Sigma’s marketing department wants us to believe this triples the effective megapixel count, from 15.3 million “physical” pixels to 46 megapixels of Bayer-equivalent image quality. It doesn’t, really; more like 24-30 megapixels. And the image size in terms of actual resolution on your computer screen is still 15.3 megapixels – just in case you needed that clarified (the marketing info certainly doesn’t make that clear).

But, the image quality at low ISOs is really spectacular for such a tiny camera. It’s almost D800E-level quality, particularly with the excellent Sigma 50mm (75mm in full frame equivalent terms) f/2.8 lens. It resolves extremely well, with high acutance and accuracy – closer to a “window to the world” than most Bayer-sensor cameras can ever seem to get.

The tradeoff, at least with Foveon sensor technology right now, is performance at higher ISOs that struggles – a lot – especially in comparison to the latest Bayer-sensor cameras or Fuji’s X-Trans sensors. Blue, in particular, suffers the most because it is the wavelength that has to penetrate the deepest into the silicon, and is therefore the most attenuated and has to be digitally enhanced (producing noise).

I found the images very strong at ISO 100 at all apertures with this little camera (even f/2.8). By ISO 400 you can notice a fair bit of granular noise, though it isn’t objectionable. ISO 800 starts to suffer, particularly with regard to color accuracy, and by 1600 or 3200 it gets messy. You could get away with ISO 1600 for black and white images, where the color accuracy is less important than the luminance information. But, really, for the best results this is a low ISO camera, meant for lots of available light or use on a tripod.

Also as a result of the unique sensor, the RAW files are very large – upwards of 60 megabytes – and the camera takes its sweet time processing and saving them to the SD card. Seven or more seconds of sweet time per shot. Now, you can keep shooting during this period – though doing so of course extends that processing period further – but you can’t review the shot on the rear LCD until it has finished. This is a far cry from the near-instant feedback most modern digital cameras are capable of, including cameras that have to move a lot of info (like the D800E, which is a positive speed demon compared to the DP3).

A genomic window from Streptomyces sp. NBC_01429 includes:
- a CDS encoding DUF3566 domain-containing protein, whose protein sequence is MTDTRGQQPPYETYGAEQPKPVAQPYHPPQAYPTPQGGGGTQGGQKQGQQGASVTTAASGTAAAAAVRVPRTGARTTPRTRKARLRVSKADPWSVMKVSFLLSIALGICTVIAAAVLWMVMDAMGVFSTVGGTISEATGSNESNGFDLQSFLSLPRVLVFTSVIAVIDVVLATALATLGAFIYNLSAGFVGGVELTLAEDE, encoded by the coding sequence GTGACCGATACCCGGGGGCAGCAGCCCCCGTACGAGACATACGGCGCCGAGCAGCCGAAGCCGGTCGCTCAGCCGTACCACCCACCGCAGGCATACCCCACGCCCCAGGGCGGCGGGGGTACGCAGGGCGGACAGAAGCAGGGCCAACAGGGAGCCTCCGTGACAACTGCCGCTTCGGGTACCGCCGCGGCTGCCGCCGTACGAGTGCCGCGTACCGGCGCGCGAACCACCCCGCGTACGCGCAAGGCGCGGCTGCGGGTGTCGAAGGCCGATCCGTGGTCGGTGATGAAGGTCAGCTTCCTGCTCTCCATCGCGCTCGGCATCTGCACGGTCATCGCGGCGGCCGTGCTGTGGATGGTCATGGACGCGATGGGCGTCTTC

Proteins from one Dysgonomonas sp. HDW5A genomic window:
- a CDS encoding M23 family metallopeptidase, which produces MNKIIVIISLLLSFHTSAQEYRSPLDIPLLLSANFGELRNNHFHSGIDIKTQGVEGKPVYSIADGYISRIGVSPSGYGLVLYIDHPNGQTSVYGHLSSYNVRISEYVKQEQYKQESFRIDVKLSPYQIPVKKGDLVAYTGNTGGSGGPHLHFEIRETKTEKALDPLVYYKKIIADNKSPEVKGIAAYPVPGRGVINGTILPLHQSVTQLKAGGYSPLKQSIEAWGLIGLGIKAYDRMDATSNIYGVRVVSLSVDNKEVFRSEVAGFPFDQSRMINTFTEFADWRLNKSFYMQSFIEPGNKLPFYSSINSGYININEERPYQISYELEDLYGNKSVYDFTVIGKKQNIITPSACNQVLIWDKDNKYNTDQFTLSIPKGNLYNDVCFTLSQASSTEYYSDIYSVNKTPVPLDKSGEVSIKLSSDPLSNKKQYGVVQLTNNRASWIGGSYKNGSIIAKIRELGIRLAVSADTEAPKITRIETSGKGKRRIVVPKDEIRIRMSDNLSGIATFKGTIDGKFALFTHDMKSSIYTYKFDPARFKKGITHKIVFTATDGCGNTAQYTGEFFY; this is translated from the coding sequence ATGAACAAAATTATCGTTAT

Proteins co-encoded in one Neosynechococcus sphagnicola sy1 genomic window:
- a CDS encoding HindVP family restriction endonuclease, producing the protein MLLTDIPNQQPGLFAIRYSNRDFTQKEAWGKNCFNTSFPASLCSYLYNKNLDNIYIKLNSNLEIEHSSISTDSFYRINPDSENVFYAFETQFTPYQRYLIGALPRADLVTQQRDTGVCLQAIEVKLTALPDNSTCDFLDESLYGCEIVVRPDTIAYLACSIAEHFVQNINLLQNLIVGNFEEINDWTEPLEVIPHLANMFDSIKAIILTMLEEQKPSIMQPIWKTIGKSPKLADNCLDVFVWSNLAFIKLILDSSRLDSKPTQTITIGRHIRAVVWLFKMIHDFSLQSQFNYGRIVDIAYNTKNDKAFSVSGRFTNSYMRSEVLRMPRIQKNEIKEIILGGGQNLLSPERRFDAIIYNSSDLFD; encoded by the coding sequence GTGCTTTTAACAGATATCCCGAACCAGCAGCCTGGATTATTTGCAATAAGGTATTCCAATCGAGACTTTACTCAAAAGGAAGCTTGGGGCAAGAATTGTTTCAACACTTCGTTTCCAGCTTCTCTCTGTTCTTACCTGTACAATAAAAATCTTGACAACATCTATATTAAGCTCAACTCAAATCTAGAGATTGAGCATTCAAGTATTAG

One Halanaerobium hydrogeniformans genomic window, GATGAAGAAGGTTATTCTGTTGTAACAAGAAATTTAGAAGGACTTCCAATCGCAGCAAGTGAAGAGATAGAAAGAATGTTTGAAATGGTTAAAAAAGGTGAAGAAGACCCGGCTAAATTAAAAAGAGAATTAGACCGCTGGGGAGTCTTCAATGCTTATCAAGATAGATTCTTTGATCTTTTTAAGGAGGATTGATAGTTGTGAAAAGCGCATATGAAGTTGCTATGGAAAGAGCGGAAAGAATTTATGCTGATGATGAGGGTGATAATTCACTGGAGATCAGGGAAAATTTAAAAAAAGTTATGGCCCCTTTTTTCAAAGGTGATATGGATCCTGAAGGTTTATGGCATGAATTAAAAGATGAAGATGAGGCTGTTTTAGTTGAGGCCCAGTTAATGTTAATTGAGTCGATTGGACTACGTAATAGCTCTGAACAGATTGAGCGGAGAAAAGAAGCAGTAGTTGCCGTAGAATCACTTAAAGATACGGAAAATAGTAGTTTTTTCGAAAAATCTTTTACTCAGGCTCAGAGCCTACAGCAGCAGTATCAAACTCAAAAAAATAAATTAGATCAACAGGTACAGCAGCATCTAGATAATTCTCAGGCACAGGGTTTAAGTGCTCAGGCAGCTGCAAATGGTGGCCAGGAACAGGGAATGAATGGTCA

And, the unique RAW files produced by the camera can only currently be processed (in Windows) by Sigma Photo Pro, Sigma’s free, proprietary, and rather slow and cumbersome RAW processing software. Mac owners have the option of Iridient as well – I don’t have a Mac so I can’t comment on how well it does. SPP is…fine. Workman-like. I used it to do bare-bones processing and then exported a TIFF (for my favorite photos) or JPEG (for all the others) to then process in Photoshop with the Nik plugins. Capture One Pro 7 or Lightroom 5 it most definitely is not. I think Sigma would do very well to share the algorithms behind the Foveon RAW files with Adobe and Phase One and let them handle the RAW processing going forward – but that may be pie-in-the-sky thinking.

In terms of handling, the DP3 does okay. It’s a boxy little thing with a metal finish that gets cool to the touch. I didn’t find it likely to slip out of my hands the way the RX1R did (before I added the grip to the RX1R), but it also didn’t ever really feel good in my hands. Just okay. A little box that shoots great photos when you have sufficient light. The menus are well done, at least, friendly and obvious, with all the major settings clearly laid out and easy to get to. The contrast-detect autofocus tends to hunt even in decent light, slowing the operation down even further, but when it locks it locks-in quite accurately.

I did notice the bokeh produced by the 75mm-equivalent lens is good but not spectacular, with a tendency to be a bit “busy” in some scenes. Bokeh – and what you like in your out-of-focus areas – is a very personal thing, harder to objectively measure than many other areas of image quality, so you may feel differently, and that’s fine; but I generally prefer a smoother feel to my bokeh than this lens produces.

Sigma has recently announced the new version of the DP2 Merrill, with a new Foveon-style sensor with new tweaks (kind of making it a hybrid between Foveon and Bayer) to improve performance, and with an entirely new and very original looking body style that may or may not actually be comfortable to hold. It will be very interesting to see if the new DP versions can keep the image quality of the originals but improve the high ISO, battery life, and computational performance. If they do, they could be pretty special little cameras, indeed.

At the present, though, I have to admit I was ready to send the DP3 back to the rental company when my week was up. My curiosity was satisfied and I was ready to return to the speedy comfort of the D800E and RX1R. I know some people love the DP Merrill cameras to death, despite their quirky and slow nature. And the image quality really is great at low ISOs. But I never felt like the DP3 grabbed me; the sluggish performance and the constant need to keep the ISO low felt constricting to me after the comparative freedom offered by the RX1R. Of course, the RX1R is in an entirely different ballpark in terms of price, so it should feel and perform that much better…